Maven Dental Nambour formerly Nambour Family Dental
Dental Partners T/A Nambour Family Dental
Dental Partners T/A Nambour Family Dental

RAY ROBINSON B.D.Sc

Location Address

87 Blackall Terrace
Nambour 4560
Phone: 07 5441 3583

 

Postal Address

PO BOX- 2558
Nambour West, QLD- 4560
Fax : 07 5441 2075
Maven Dental Nambour – Advice for Babies

Early Feeding

Breastfeeding is the preferred method of infant feeding. It reduces the risk of baby tooth decay (dental caries) and early childhood tooth decay.

Early childhood tooth decay is generally caused by the inappropriate use of the baby bottle by filling it with fruit juice, soft drinks and/or cordial.

Nambour DentistFeeding should always be done with adult supervision and the nursing bottle should be taken away when the infant has had enough.

Nambour DentistBaby bottles should only be filled with breast milk, appropriate infant formula or boiled water.

Nambour DentistHold the baby when feeding with a bottle – do not put a baby to bed with a bottle.

Nambour DentistIntroduce a feeding cup and solid foods to the baby by 6 to 8 months.

Nambour DentistProvide children with a variety of nutritious foods such as fruit, vegetables, natural yoghurt, legumes and meats.

Teething

Teething usually begins from approximately 6 months of age. Some children may feel discomfort as new teeth emerge. Possible signs of teething include:

Nambour DentistIrritability

Nambour DentistRestlessness during the day and sleeplessness at night

Nambour DentistIncreased dribbling

Nambour DentistBeing fussy or choosy with food

Nambour DentistPlacing objects or fingers in mouth

Nambour DentistRed and swollen gums which feel hard and pointed when pressed

For temporary relief, give your child something to bite on such as a teething ring. These could be stored in the fridge to keep them cool. Seek medical or oral health advice if symptoms continue.Dental check-ups

Take your child to see a dentist or other oral health professional as soon as the first tooth appears and no later than twelve months of age. Find a public dental clinic near you.Teeth cleaning

Thorough tooth cleaning with the correct technique is required for the maintenance of healthy teeth and gums. Good oral hygiene at an early age will reduce the likelihood of gum disease later in life.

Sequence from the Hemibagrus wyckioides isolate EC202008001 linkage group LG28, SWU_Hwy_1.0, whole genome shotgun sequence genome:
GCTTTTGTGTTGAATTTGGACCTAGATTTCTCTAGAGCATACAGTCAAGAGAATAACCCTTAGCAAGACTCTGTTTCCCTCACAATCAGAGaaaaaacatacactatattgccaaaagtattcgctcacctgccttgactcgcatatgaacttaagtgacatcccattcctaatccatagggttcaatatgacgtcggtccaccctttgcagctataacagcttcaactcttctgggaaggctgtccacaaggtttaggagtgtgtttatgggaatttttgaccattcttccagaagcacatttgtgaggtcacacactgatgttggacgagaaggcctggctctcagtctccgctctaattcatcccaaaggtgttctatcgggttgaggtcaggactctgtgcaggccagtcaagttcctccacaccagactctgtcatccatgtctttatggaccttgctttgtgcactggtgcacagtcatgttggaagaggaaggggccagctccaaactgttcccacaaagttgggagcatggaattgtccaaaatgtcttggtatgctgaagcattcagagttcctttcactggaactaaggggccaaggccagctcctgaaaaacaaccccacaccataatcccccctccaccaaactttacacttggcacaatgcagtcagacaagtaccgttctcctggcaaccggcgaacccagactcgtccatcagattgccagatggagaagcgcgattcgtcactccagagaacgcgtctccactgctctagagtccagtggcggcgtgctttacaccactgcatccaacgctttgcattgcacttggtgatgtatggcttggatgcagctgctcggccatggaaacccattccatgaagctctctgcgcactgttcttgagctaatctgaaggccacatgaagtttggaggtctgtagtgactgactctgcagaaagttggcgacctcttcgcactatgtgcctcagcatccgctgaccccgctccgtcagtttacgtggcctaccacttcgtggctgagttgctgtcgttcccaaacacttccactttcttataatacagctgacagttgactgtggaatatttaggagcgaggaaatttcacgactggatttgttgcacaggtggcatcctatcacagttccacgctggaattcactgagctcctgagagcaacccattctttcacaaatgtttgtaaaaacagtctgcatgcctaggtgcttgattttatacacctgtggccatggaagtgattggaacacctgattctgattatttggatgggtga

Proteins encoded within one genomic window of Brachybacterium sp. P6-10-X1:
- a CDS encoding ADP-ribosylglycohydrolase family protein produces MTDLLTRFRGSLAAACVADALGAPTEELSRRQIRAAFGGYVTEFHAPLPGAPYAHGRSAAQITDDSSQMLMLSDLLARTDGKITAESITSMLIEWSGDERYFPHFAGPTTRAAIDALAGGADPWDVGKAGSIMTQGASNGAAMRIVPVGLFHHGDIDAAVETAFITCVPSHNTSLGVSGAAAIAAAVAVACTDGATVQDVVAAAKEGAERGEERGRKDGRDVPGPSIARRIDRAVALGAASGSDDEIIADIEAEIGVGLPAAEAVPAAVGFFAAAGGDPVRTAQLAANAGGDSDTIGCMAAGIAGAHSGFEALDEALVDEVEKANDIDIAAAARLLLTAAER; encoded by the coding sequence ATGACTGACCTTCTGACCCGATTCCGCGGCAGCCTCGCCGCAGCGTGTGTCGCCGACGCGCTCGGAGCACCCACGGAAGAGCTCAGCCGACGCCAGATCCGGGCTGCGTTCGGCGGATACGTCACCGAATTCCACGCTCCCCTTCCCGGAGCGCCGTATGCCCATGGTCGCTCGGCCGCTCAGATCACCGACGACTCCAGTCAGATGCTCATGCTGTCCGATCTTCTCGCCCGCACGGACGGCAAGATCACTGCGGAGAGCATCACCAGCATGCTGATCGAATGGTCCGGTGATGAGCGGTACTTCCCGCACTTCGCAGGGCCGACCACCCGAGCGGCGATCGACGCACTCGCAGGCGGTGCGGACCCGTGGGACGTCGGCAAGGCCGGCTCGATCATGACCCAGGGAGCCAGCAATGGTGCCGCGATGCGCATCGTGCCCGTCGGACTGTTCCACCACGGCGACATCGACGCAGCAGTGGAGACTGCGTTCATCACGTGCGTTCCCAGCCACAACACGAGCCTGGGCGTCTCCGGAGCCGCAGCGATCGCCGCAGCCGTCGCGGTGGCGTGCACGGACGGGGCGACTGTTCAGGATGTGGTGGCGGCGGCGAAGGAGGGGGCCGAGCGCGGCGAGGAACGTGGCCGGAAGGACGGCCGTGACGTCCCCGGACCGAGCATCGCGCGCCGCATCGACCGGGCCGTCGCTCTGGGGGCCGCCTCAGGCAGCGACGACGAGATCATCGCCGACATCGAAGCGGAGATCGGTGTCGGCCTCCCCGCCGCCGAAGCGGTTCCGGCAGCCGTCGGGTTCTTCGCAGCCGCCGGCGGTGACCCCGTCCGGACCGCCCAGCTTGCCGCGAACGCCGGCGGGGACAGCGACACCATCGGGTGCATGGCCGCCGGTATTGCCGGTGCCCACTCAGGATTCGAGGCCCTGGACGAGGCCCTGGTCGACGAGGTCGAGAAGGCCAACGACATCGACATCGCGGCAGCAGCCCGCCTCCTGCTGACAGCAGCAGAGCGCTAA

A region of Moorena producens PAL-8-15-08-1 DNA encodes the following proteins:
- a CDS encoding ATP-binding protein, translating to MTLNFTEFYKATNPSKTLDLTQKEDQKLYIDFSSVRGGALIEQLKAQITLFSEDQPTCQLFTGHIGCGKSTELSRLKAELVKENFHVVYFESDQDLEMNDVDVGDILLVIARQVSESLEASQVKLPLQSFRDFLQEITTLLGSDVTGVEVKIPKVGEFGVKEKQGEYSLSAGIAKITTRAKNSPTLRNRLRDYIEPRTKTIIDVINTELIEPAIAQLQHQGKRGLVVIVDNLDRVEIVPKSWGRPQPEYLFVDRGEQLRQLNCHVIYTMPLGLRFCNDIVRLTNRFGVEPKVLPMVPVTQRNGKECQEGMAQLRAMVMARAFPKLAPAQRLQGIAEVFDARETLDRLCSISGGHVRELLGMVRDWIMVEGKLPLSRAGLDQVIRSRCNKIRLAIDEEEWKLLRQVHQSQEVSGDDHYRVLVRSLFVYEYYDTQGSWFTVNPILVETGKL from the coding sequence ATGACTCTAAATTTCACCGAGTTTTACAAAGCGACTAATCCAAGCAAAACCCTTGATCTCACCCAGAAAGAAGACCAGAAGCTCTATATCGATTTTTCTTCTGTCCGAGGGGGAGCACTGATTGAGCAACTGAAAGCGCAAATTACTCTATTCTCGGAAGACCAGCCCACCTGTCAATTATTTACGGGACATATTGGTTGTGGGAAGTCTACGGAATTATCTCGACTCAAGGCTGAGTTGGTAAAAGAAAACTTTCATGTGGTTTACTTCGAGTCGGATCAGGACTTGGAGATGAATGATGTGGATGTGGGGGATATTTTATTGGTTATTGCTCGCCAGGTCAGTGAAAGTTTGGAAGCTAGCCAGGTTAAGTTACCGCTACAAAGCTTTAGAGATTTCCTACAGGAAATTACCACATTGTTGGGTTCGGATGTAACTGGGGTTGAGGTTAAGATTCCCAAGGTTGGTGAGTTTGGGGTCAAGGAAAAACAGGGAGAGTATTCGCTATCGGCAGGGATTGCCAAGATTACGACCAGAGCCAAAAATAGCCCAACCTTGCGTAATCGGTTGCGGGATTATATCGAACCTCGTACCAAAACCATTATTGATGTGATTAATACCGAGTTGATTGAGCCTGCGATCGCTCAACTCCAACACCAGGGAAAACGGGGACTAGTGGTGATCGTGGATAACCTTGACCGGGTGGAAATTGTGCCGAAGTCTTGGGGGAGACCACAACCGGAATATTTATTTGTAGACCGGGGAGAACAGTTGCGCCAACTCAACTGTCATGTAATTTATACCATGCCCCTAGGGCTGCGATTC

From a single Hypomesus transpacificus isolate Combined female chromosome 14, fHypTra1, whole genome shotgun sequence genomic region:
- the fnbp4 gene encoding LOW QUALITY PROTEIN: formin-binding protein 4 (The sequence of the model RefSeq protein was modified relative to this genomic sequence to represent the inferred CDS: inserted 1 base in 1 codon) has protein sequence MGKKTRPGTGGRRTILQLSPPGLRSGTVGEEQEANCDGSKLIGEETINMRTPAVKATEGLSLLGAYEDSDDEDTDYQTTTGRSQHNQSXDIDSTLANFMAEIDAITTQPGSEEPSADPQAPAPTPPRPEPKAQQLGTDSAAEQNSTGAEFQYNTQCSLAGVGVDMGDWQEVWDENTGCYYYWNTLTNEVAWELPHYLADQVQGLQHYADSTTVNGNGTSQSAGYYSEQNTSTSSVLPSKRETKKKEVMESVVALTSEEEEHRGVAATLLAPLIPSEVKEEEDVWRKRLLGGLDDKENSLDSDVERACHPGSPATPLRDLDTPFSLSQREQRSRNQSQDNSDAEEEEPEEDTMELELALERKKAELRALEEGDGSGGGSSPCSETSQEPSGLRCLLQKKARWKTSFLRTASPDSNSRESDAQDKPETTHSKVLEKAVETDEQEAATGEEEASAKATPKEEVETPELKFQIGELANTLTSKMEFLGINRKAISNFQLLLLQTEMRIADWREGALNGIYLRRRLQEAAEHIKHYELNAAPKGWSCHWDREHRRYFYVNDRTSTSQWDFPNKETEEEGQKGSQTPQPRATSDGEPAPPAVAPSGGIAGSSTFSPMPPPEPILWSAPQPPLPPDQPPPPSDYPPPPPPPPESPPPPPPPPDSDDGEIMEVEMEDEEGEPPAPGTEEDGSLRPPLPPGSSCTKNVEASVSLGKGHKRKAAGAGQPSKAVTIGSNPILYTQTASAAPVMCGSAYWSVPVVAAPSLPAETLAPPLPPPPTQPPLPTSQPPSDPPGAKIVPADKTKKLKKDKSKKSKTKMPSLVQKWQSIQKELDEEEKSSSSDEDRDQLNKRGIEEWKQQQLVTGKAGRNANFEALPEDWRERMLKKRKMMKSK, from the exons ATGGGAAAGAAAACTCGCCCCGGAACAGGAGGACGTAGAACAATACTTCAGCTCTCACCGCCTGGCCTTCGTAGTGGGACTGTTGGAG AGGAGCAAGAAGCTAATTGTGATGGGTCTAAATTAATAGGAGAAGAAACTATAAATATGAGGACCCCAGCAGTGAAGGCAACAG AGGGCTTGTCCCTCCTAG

Nambour DentistAs soon as your baby’s teeth appear, clean the baby teeth twice a day by wrapping a clean damp face washer or gauze around your finger and wiping each tooth front and back.

Nambour DentistUse a low fluoride toothpaste from 18 months to 6 years of age (a pea sized amount is enough) and a soft, children’s toothbrush

Nambour DentistEncourage your child to spit out the toothpaste after brushing.

Thumb sucking

Sucking on thumbs and fingers is normal behaviour for young babies. Most children should stop between 2 and 4 years of age. Your child’s teeth and the shape of their mouth may be affected if sucking persists after the eruption of adult teeth.

There are various things you can do to help your child to stop sucking his or her thumb:

Nambour DentistReward your child and offer encouragement to reinforce their decision to stop the habit.

Nambour DentistMark progress on a calendar by placing a star for each period that the child does not suck their thumb. Provide a reward if the child gets through the period successfully.

Nambour DentistEncourage bonding with a special toy.

Nambour DentistReminders – give your child a mitten to wear, or place a band aid over the thumb at bedtime as a reminder not to suck.

Nambour DentistOffer distractions – have toys available to keep your child occupied.

Dummies

Serious tooth decay can happen if dummies are dipped in sugary substances such as honey, jam, condensed milk, malt or vitamin C syrups.

Sucking your child’s dummy can also increase the risk of tooth decay by transferring bacteria from your mouth to your child’s.

Dummies may be a source of infection if they are shared with other children or picked up from the floor. Follow good hygiene practices when using dummies and check that dummies are in good condition and meet safety approval ratings.

Overuse or incorrect use of a dummy, or prolonged use (beyond school age), may lead to mouth and dental problems such as:

Nambour DentistIncorrect positioning of teeth – teeth may be pushed forward so that the bottom and top teeth at the front don’t meet properly.

Nambour DentistTooth decay (especially the front teeth) – if the dummy is dipped into sweet things before sucking.

Nambour DentistMouth breathing – your child may tend to breathe through their mouth rather than their nose. This is often linked to long-term dribbling.

Nambour DentistSpeech and language problems – your child may not use the full range of tongue movements that are necessary for making all the speech sounds and may have fewer opportunities to use sounds to communicate.

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